At the same time, there is exhaustive scientific research that concludes that vaccines such as the MMR (Measles, Mumps, & Rubella) have no association with autism.
Despite this, a new survey suggests that one in three supporters of Donald Trump believe vaccines do indeed cause autism. (Around one in five supporters of Hillary Clinton believe the same.)
The findings are based on a survey conducted by The Economist/YouGov, which surveyed 1,376 US adults between December 17-20 and asked them a number of questions.
One reason for the high percentage of Mr Trump’s supporters holding this erroneous opinion, may be the man himself.
Mr Trump has repeatedly said he believes there is a link between vaccines and autism in children.
“I've seen people where they have a perfectly healthy child, and they go for the vaccinations, and a month later the child is no longer healthy,” Mr Trump told Fox News in 2012.
“It happened to somebody that worked for me recently. I mean, they had this beautiful child, not a problem in the world. And all of a sudden, they go in, they get this monster shot. You ever see the size of it? It’s like they’re pumping in — you know, it’s terrible, the amount. And they pump this into this little body. And then all of the sudden, the child is different a month later. And I strongly believe that’s it.”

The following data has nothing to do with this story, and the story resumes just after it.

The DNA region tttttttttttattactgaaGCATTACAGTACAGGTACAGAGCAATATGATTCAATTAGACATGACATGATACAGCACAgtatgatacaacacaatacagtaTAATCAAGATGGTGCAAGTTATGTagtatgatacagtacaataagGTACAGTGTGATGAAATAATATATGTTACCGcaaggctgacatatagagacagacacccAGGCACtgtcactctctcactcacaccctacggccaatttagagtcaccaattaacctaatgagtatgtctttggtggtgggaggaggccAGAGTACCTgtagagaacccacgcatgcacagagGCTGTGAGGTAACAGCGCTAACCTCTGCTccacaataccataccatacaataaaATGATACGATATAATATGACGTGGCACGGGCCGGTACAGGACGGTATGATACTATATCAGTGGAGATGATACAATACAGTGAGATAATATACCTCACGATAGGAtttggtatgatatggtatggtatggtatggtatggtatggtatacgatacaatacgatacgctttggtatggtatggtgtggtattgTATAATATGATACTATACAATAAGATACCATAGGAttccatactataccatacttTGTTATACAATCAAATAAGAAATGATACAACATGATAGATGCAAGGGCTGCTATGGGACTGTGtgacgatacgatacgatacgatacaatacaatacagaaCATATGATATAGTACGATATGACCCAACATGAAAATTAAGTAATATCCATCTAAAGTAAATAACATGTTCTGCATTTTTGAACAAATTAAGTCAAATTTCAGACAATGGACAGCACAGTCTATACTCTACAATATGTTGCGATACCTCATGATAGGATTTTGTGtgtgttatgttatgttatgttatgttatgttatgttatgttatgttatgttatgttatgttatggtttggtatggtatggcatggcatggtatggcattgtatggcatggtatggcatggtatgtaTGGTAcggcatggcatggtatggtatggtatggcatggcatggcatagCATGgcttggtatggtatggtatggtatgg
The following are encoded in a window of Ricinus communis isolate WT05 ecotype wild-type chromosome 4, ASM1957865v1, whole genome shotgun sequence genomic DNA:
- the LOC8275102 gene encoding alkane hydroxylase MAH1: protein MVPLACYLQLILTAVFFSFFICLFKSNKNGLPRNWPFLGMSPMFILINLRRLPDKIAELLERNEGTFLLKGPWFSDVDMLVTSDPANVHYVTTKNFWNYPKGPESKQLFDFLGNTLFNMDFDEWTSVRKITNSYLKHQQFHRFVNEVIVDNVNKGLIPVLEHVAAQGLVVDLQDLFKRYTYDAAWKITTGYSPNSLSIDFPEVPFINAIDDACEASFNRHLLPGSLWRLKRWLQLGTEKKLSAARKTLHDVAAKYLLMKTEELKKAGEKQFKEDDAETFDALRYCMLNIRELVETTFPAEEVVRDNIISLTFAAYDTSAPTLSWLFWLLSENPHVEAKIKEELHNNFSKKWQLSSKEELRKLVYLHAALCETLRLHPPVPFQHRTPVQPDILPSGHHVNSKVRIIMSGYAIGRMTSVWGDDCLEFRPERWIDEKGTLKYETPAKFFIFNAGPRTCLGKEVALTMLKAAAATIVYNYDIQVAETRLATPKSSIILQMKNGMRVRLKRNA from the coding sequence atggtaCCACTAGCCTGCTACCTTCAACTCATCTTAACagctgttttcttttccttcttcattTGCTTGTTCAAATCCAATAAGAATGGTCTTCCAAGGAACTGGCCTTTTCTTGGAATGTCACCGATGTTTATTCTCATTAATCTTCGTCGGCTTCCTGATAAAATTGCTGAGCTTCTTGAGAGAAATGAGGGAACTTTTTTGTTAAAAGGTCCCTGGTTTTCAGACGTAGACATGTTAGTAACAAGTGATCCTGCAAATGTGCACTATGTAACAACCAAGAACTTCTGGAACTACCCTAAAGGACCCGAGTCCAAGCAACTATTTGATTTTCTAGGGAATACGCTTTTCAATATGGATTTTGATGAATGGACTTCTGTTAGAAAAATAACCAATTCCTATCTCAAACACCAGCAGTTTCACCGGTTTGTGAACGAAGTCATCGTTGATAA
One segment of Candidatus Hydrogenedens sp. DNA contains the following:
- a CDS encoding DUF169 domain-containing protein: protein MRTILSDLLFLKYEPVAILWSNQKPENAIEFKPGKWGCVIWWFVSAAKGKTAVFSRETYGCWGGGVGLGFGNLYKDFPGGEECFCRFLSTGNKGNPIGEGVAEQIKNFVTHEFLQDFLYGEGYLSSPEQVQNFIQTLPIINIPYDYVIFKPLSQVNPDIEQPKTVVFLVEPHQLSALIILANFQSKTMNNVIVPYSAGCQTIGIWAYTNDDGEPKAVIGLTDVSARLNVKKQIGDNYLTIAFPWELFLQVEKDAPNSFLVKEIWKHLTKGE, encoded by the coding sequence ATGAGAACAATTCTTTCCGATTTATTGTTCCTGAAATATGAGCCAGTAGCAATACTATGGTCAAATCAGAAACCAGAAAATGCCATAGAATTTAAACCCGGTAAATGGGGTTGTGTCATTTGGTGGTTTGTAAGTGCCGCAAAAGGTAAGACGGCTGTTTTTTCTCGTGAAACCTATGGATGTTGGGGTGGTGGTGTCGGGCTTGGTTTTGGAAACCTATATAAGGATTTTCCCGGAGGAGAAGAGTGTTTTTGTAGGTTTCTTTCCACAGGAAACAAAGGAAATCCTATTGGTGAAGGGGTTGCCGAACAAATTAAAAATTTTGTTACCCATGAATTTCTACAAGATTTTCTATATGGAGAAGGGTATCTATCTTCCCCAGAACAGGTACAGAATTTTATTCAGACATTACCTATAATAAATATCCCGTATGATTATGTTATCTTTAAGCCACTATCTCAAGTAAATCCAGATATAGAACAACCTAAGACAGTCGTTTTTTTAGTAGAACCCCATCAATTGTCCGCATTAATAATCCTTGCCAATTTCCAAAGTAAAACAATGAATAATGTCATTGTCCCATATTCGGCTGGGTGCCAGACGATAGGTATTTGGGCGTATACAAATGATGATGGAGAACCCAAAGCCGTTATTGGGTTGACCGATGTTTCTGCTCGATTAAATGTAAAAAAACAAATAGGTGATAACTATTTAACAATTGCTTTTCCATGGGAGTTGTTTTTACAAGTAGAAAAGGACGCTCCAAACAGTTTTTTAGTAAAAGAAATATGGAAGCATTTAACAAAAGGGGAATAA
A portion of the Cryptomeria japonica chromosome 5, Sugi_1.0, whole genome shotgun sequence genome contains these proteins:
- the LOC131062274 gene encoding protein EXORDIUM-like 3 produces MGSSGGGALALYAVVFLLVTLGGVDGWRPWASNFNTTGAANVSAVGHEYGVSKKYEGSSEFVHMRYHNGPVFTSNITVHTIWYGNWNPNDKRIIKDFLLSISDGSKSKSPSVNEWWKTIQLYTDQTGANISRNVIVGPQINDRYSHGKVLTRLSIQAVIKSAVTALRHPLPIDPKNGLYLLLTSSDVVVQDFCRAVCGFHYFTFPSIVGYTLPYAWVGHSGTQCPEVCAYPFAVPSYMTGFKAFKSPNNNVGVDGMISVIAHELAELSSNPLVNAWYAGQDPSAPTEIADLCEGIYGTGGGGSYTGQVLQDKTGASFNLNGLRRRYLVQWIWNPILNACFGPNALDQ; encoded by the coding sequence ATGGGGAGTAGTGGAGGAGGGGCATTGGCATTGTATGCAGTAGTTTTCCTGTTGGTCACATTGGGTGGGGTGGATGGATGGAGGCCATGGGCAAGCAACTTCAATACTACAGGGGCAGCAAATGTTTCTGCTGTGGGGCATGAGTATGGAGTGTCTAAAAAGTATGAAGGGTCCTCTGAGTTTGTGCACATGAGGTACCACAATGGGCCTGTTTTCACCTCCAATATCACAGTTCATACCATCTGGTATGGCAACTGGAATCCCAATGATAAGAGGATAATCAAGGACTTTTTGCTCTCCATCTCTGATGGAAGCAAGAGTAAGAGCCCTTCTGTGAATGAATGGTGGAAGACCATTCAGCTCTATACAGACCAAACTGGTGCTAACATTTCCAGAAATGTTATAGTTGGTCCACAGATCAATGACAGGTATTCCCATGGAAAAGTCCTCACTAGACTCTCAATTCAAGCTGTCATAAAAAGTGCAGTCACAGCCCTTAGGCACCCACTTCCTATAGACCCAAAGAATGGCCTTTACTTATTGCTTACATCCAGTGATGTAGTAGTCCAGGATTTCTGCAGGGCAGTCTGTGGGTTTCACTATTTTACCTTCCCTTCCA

Mr Trump was asked about this incident during a Republican primary debate in September 2015, and he repeated the claim. Indeed, he said the vaccines were causing an “autism epidemic”.
“People that work for me, just the other day, two years old, beautiful child went to have the vaccine and came back and a week later, got a tremendous fever, got very, very sick, now is autistic,” he said.
At one campaign stop, Mr Trump spoke with leading proponents of the discredited link between vaccines and autism, including disbarred British doctor Andrew Wakefield, at a fundraiser in Florida.
ScienceMag said Trump chatted with a group of donors that included four anti-vaccine activists for 45 minutes, according to accounts of the meeting, and promised to watch Vaxxed, an anti-vaccine documentary produced by Mr Wakefield.
Mr Wakefield, who is now believed to live in Austin, Texas, was the lead author of a 1998 paper published in The Lancet which claimed to show a link between children who were given the MMR with autism and bowel disease.
No other scientists were able to reproduce his results. Following an official inquiry, the British General Medical Council concluded that Mr Wakefield acted dishonestly and irresponsibly, and even performed unnecessary invasive medical procedures such as colonoscopies.
The Lancet eventually retracted the paper and Mr Wakefield was struck from the UK medical register.
Experts say the danger of not getting vaccinated is all too clear.
In December 2014 dozens of people caught Measles after visiting California’s Disneyland. The outbreak, one of the worst in the last 15 years, eventually spread to Colorado, Oregon, Utah, Washington state and Mexico.
Observers pointed out that while California law requires children to get vaccinations for measles, mumps and rubella, a loophole allows parents to opt out via a “personal belief waiver” if they think there is a link between vaccines and autism.
Reports said that of the 34 patients caught up in the initial outbreak, only five were believed to be fully vaccinated.Reuse content